Sometimes your past can come back to haunt you. This is especially true when it comes to credit reports and credit scores. Negative records such as late payments, collection records and bankruptcy filings stay on your credit report for 7-10 years under FCRA law. This means that a few years of irresponsible behavior in college can lead to higher interest rates on your mortgage five years later. Luckily, these records do eventually expire from your credit reports and leave you with a clean slate. Here is a breakdown of the expiration dates for credit report records:
Bankruptcy filing records – Bankruptcy filing records expire from your credit reports 10 years after the filing date. Based on credit bureau preferences, Chapter 13 bankruptcy filings may be removed from your report after 7 years instead. Each account marked as “included in BK” remains on your report for 7 years from the filing.
Charge-off records – When a creditor or lender charges-off your delinquent debt as a loss a record appears on your credit report. This record remains on your credit report for 7 years.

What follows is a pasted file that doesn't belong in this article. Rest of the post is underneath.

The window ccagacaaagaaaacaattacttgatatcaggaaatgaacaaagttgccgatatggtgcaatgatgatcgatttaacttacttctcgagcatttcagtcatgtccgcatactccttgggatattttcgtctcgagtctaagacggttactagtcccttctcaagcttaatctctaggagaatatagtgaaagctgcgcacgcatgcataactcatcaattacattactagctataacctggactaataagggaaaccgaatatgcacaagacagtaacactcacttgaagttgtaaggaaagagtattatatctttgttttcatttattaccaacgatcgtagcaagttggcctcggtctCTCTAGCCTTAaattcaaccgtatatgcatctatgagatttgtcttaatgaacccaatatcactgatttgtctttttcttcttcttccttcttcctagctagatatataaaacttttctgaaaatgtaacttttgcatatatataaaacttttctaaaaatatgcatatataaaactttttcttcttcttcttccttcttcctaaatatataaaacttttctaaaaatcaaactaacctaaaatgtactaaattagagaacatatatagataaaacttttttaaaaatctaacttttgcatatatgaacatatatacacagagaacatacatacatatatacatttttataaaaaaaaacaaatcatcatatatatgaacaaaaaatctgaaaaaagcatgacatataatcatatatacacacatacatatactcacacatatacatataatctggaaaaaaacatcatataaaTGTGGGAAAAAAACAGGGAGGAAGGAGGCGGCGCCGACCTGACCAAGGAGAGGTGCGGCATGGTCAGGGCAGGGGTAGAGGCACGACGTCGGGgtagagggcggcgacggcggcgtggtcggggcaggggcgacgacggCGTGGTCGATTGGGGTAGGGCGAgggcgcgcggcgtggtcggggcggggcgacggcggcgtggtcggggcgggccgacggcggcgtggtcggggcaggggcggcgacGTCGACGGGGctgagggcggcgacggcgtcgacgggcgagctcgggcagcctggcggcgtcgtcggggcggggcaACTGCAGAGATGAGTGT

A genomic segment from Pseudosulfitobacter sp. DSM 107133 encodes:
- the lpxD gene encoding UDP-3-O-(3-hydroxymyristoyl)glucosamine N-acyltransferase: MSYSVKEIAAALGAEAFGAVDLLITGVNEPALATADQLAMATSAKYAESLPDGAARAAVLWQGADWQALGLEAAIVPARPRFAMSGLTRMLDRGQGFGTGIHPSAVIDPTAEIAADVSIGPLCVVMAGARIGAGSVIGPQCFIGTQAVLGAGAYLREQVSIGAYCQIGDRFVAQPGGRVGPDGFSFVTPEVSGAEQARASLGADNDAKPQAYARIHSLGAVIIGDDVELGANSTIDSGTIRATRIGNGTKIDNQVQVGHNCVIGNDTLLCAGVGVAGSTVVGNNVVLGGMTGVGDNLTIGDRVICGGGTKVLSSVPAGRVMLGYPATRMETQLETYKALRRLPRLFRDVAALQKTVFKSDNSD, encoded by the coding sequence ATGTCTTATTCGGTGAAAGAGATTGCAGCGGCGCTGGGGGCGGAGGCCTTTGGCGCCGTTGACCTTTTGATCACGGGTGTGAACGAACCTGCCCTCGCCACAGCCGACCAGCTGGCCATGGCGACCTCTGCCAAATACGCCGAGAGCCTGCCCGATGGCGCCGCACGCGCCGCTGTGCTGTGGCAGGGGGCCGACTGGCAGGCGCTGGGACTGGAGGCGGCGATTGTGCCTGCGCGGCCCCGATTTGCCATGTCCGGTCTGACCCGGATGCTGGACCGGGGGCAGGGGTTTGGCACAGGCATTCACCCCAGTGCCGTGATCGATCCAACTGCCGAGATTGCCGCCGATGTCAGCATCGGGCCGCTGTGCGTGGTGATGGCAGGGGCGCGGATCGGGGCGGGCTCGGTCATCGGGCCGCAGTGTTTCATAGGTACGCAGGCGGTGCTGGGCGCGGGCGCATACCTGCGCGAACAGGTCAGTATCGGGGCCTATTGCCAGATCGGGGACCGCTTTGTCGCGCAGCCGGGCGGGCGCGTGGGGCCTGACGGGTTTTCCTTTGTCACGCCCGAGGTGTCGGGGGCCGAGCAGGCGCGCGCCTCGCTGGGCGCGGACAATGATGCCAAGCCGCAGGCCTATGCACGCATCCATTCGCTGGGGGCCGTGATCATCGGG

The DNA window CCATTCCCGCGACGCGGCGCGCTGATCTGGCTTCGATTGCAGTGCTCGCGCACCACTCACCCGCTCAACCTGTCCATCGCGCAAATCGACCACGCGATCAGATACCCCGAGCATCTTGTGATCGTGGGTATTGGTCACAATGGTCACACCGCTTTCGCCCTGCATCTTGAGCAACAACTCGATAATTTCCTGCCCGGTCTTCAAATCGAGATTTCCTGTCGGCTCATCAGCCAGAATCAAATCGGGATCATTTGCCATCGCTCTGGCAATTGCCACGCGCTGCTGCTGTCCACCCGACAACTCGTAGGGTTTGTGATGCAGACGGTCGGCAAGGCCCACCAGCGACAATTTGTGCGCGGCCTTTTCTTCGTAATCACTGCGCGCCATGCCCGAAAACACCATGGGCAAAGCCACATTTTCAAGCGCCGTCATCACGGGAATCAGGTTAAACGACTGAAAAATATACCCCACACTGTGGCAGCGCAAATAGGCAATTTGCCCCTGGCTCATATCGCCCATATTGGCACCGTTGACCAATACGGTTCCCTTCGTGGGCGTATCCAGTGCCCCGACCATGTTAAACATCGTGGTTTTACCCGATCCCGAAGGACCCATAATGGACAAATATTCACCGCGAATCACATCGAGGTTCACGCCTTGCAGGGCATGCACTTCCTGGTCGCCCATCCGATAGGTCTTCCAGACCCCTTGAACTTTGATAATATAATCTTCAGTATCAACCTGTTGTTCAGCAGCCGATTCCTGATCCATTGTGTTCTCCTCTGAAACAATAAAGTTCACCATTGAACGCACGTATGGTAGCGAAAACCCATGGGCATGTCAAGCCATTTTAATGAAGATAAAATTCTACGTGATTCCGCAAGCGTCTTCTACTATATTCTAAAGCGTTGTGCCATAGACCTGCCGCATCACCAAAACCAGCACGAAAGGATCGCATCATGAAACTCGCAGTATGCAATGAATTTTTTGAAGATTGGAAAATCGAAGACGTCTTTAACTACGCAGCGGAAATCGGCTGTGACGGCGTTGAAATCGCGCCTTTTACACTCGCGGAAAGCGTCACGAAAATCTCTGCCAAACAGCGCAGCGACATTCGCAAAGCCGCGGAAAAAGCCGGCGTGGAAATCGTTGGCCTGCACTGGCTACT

Collection records – Collection records expire 7 years after the last 180 day late payment that led to the account being sold to collections. This expiration date is the same even if the account was sold to another collection agency.
Closed accounts – Closed negative accounts (with late payment or other negative records) will expire from your credit report after 7 years. Closed positive accounts (with no late payments or other negative records) can remain on your credit report longer.
Foreclosure records – Property died-in-lieu and foreclosure records will remain on your credit report for 7 years.
Inquiries – Records of credit and loan applications will remain on your credit report for 1-2 years. Checking your own credit reports and scores online does not cause this kind of damaging inquiry.
Judgments – Court decisions such child support, civil and small claims judgments will remain on your credit report for 7 years from the filing date.
Late payments – All late payment records remain on your credit report for 7 years. However, only late payments that go beyond 30 days will continue to have a negative impact for all seven years. Read more about the real impact of late payments.
Repossession records – Vehicle and property repossession records remain on your credit report for 7 years.
Tax liens – Tax lien records can remain on your credit report indefinitely if left unpaid. Once the lien is paid, the record remains on your credit report for 7 years from the paid date. This is true for city, country, state and federal tax liens.
If you find a negative record on your credit reports that should have already expired, you can submit a dispute to the credit bureaus (Equifax, Experian and TransUnion) to have the record removed. Get those financial skeletons out of your closet today!